"And now was acknowledged the presence of the Red Death."

I have been privileged to hear a preview of the new Sublinear album, Masque of the Red Death. It is, take my word for it, fantastic and terrifying! Red Death lacks the trip-hop beats of its predecessor, Pinned Beneath the Boiling Sky, but it shares--and surpasses!--the deep orchestral textures and atmosphere of inescapable dread. Friends, this is really frightening music.

The album will launch tomorrow, October 1st, on the netlabel This Plague of Dreaming. I will update with the link after it goes live. The full album is, as usual, free to download.

UPDATE: The album can be found HERE. Download without delay! If you like us, you will love Sublinear.

"And Darkness and Decay and the Red Death held illimitable dominion over all."



I just can't seem to drag this blog into the 20th century...

The following is reprinted from The Student, or, The Oxford and Cambridge Monthly Miscellany (1751), for your grueful diversion (with the original explanatory footnotes). A tip for modern readers: eighteenth century printing used the 'long s' [ſ] at the beginning and in the middle of words, and the 'short s' [s] at the end. It can take a little getting used to, but I've retained it because I think it adds to the archaic charm of the piece.

O D E to H O R R O R


----- Ferreus ingruit Horror. VIRG.

O Goddeſs of the gloomy ſcene,
Of ſhadowy ſhapes thou black-brow'd queen ;
Thy treſſes dark with ivy crown'd,
On yonder mould'ring abbey found ;
Oft wont from charnels damp and dim,
To call the ſheeted ſpectre grim,
While as his looſe chains loudly clink,
Thou add'
ſt a length to every link :
O thou, that lov'
ſt at eve to ſeek
The pen
ſive-pacing pilgrim meek,
ſett'ſt before his ſhudd'ring eyes
Strange forms, and fiends of giant-
As wildly works thy wizard will,
Till fear-
ſtruck fancy has her fill :
Dark pow'r, who
ſe magic might prevails
O'er hermit-rocks, and fairy-vales ;
O godde
ſs, erſt, by * SPENSER view'd,
What time th' enchanter vile embru'd,
His hands in FLORIMEL's pure heart,
Till loos'd by ſteel-clad BRITOMART :
O thou that erſt on fancy's wing
ſt terror-trembling TASSO bring,
To groves, where kept damn'd furies dire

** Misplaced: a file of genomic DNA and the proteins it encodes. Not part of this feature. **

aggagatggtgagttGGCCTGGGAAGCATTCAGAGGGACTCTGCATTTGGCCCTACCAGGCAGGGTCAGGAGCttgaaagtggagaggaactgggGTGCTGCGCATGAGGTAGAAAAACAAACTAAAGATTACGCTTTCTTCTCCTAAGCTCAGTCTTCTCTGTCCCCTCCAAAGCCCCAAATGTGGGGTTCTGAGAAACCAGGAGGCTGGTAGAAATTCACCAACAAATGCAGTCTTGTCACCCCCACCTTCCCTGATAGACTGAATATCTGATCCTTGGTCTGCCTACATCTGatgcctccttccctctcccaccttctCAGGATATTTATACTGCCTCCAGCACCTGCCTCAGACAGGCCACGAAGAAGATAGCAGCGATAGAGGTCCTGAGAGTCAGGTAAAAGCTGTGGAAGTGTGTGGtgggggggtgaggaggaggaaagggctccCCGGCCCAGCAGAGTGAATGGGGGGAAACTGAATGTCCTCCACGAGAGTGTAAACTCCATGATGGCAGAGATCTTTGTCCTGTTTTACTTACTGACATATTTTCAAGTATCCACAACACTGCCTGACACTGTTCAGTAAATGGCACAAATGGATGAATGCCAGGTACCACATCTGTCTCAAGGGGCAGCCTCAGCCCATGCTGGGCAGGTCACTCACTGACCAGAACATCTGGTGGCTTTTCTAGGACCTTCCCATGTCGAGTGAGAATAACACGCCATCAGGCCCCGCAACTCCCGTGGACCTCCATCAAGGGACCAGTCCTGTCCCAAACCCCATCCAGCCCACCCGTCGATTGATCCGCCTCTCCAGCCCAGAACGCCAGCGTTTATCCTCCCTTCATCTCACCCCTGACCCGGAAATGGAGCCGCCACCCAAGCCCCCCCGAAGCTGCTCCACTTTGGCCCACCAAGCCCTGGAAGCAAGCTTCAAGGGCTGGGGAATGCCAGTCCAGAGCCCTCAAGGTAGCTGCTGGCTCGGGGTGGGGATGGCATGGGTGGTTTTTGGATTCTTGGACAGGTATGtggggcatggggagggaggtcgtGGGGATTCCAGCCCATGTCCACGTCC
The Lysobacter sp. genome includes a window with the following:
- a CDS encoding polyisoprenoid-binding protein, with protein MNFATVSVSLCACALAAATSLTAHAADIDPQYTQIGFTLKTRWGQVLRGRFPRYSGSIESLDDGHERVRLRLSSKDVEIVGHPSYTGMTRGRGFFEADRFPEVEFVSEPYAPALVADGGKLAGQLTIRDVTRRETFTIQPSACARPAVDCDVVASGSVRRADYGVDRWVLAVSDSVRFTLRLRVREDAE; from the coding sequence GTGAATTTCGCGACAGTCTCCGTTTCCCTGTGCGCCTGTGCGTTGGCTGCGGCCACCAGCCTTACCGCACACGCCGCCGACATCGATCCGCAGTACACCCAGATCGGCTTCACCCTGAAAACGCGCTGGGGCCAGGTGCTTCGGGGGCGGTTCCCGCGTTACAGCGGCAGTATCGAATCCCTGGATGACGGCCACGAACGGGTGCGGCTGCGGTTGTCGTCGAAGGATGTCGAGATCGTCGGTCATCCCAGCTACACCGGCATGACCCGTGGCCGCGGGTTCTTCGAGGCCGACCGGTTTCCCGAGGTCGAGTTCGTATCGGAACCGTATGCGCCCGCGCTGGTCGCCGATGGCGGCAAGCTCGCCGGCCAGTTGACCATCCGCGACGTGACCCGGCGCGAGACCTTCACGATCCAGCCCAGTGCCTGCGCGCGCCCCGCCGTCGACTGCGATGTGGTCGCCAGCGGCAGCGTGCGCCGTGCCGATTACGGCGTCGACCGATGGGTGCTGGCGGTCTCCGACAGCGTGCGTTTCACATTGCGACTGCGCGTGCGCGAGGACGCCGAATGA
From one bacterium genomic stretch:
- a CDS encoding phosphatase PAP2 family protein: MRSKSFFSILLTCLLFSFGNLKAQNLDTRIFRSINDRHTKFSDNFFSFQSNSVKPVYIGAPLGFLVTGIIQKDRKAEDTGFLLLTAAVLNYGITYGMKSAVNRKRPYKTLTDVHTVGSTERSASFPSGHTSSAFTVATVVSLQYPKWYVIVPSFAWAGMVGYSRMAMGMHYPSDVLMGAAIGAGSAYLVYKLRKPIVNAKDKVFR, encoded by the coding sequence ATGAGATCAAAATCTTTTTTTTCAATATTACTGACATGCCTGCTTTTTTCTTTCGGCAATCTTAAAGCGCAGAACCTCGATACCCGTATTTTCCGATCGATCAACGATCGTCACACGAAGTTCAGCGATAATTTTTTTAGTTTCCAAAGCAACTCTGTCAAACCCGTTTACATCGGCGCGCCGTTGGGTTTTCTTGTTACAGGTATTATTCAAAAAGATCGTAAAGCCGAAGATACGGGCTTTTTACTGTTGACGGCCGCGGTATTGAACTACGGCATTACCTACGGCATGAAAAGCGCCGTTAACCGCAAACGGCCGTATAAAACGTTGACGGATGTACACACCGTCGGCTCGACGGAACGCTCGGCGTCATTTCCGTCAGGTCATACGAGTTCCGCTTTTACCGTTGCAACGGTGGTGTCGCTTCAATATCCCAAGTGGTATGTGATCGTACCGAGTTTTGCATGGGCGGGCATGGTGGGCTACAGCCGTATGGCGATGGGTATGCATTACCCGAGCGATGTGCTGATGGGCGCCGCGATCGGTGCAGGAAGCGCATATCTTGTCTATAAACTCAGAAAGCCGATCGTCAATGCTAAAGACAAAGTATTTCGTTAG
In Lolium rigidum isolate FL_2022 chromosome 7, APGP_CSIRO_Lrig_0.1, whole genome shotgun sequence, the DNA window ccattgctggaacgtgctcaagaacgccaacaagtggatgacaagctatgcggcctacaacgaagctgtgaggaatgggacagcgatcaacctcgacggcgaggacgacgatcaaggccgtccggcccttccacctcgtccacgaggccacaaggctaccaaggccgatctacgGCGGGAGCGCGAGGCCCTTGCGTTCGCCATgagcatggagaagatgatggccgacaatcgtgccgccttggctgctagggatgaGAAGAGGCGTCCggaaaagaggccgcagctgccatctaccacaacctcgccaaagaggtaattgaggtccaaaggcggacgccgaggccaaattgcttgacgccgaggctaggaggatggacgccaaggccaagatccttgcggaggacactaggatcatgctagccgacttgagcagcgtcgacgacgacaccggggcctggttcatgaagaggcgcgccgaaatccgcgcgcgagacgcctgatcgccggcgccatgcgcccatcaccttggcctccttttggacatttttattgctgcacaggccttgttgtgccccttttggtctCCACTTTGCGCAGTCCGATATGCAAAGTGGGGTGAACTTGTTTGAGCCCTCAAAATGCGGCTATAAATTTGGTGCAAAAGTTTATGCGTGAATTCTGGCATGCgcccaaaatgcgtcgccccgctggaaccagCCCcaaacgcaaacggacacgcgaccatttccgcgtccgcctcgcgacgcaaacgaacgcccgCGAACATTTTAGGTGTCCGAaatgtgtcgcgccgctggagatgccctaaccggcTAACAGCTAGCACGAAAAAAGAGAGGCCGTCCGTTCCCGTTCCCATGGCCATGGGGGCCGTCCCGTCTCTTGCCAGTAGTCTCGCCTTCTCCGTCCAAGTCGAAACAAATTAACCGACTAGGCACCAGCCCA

Their blazing battlements of fire :
Thou that thro' many a darkſom pine,
O'er the rugged rock recline,
ſt wake the hollow-whiſpr'ing breeze
With care-con
ſumed ELOISE :
O thou, with whom in chearle
ſs cell,
The midnight clock pale pris'ners tell ;
O ha
ſte thee, mild Miltonic maid,
From yonder yew's
ſequeſter'd ſhade ;
More bright than all the fabled Nine,
Teach me to breathe the
ſolemn line !
O bid my well-rang'd numbers ri
Pervious to none but Attic eyes ;
O give the
ſtrain that madneſs moves,
Till every
ſtarting ſenſe approves !

What felt the Galli
c traveller,
When far in Arab-de
ſert drear,
He found within the catacomb,
Alive, the terrors of a tomb ?
While many a mummy thro' the
In hieroglyphic
ſtole array'd,
Seem'd to uprear the my
ſtic head,
And trace the gloom with gho
ſtly tread ;
Thou heard
ſt him pour the ſtifled groan,
HORROR ! his
ſoul was all thy own !

O mother of the fire-clad thoughts,
O ha
ſte thee from thy grave-like grot !
(What time the witch perform'd her rite,)
Sprung from th' embrace of TASTE and Night !
O queen ! that er
ſt did'ſt thinly ſpread
The willowy leaves o'er ISIS' head,
And to her meek mien did
ſt diſpenſe
Woe's mo
ſt awful negligence ;
What time, in cave, with vi
ſage pale,
She told her elegiac tale :
O thou ! whom wand'ring WARTON
Amaz'd with more than youthful awe,
As by the pale moon's glimm'ring gleam
He mus'd his melancholy theme :
O curfeu-loving goddeſs haſte !
O wa
ft me, to ſome SCYTHIAN waſte,
Where, in Gothic ſolitude,
Mid pro
ſpects moſt ſublimely rude,
Beneath a rough rock's gloomy cha
ſiſter ſits, ENTHUSIASM :
Let me with her, in magic trance,
Hold mo
ſt delirious dalliance ;
Till I, thy pen
ſive votary,
HORROR, look madly wild like thee ;
Until I gain true tran
ſport's ſhore,
And life's retiring
ſcene is o'er,
ſpire to ſome more azure ſky,
Remote from dim mortality ;
At length, recline the fainting head,
In Druid-dreams di
ſſolv'd and dead !

April 11, 1751 CHIM

* SPENSER's Fairy Queen, B. 3. Canto 12.

Gier. Liberat. B. 14.

Alluding to a ſtory of a French gentleman (mention'd by ſeveral Oriental travellers) who going into the catacombs, not far from Cairo, with ſome Arabs his guides, was there robb'd by them, and left ; a huge ſtone being plac'd over the entrance. I don't remember that any poetical uſe has been made of this ſtory.